Nextdoor (https://nextdoor.com/) is a social networking service that connects users through neighborhood groups and allows them to share information with other users in their neighborhood. Nextdoor was founded in 2010 and now includes more than 125,000 neighborhoods across the country. Users are able to post about a myriad of things including notifying neighbors of break-ins or other crimes in the area, organizing a neighborhood watch group, advertising and recommending services, asking for help finding lost pets, and listing items for sale. Membership is by invitation only and users must verify their addresses and use real names.
In 2014, Nextdoor began offering public agencies the opportunity to connect with neighborhoods for purposes including community engagement, crime prevention, and emergency preparedness. Currently, these partnerships are limited to public safety agencies and local governments. In 2016, Nextdoor added the ability for agencies to conduct neighborhood polls. Today, more than 2,000 public agencies use Nextdoor to communicate with citizens.
Across the Internet, there are numerous success stories of government engaging with citizens through Nextdoor. Neighborhoods across the United States used it to provide assistance to refugees following the recent Travel Ban. In Austin, Texas, a neighborhood used Nextdoor to collect yarn for a cancer patient to crochet hats during her recovery. Towns in California used Nextdoor to communicate with residents about flooding. In San Diego, a neighborhood created an innovative “Supper Club” while Sacramento used Nextdoor to recruit staffers for warming centers during the winter. Nextdoor is also frequently used to report crime and to enhance community policing. Therein, however, lies some of the downside. Nextdoor is seen by critics as a place where racial profiling is common, though this could be said of many social media platforms. There is also the potential for siloing where people tend to self-segregate themselves in neighborhoods among others who look and think like they do. Using Nextdoor to conduct neighborhood polls may still leave a lot of people out of the conversation.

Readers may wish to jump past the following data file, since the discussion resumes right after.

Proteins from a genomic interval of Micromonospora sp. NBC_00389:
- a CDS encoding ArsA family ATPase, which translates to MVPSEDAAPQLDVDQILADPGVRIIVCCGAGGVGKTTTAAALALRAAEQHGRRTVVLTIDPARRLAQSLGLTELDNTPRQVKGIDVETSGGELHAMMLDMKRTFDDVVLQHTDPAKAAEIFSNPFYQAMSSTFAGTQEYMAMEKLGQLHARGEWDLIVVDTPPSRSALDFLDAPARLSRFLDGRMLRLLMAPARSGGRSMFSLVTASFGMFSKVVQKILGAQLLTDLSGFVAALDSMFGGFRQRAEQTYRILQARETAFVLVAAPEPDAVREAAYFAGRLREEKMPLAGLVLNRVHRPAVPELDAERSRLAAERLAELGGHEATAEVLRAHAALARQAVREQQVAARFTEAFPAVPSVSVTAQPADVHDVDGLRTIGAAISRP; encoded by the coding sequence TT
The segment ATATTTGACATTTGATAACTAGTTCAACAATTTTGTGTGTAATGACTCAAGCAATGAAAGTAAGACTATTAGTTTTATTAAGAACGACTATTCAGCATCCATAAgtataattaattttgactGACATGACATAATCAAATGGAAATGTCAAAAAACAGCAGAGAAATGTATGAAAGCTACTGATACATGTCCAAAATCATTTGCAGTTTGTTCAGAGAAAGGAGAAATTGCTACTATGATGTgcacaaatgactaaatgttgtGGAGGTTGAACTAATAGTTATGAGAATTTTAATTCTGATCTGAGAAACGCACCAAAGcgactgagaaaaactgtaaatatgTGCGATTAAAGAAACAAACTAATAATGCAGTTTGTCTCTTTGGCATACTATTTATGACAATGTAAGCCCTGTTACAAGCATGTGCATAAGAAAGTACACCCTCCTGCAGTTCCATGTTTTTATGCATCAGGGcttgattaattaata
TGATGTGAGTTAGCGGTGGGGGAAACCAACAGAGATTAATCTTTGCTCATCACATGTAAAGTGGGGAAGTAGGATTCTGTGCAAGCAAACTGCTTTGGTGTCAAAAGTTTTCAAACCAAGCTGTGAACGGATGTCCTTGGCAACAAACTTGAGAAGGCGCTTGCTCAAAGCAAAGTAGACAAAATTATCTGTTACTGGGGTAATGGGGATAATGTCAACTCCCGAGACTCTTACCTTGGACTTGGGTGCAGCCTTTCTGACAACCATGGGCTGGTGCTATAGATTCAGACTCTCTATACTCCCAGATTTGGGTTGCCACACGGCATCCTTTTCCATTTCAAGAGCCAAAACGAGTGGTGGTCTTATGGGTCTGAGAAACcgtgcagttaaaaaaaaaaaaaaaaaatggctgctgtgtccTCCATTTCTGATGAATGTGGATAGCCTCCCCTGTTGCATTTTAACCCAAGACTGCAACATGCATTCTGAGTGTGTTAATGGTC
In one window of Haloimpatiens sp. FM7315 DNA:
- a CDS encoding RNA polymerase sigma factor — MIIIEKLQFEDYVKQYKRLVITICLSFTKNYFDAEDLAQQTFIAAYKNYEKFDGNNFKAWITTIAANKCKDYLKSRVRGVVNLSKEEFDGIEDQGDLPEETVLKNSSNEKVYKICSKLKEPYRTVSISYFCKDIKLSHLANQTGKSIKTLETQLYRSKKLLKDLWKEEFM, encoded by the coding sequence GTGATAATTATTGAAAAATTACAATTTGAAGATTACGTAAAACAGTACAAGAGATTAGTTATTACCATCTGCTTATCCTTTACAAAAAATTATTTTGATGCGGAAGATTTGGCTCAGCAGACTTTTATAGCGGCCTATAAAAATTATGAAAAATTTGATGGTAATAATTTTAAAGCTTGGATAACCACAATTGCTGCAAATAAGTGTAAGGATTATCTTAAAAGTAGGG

Ultimately, I think Nextdoor, like most other forms of technology and social media, can play a positive role in communities where they draw people out into the world and bring people together, introduce people to new neighbors, and enhance engagement with government programs and services. I think it’s an innovative way to bring people together in an age where many people are turning inward to technology and their devices, and the potential for public agencies to target groups of people with information specifically geared for them, rather than blasting their entire communities with a barrage of information they may not connect with has significant potential to improve community engagement.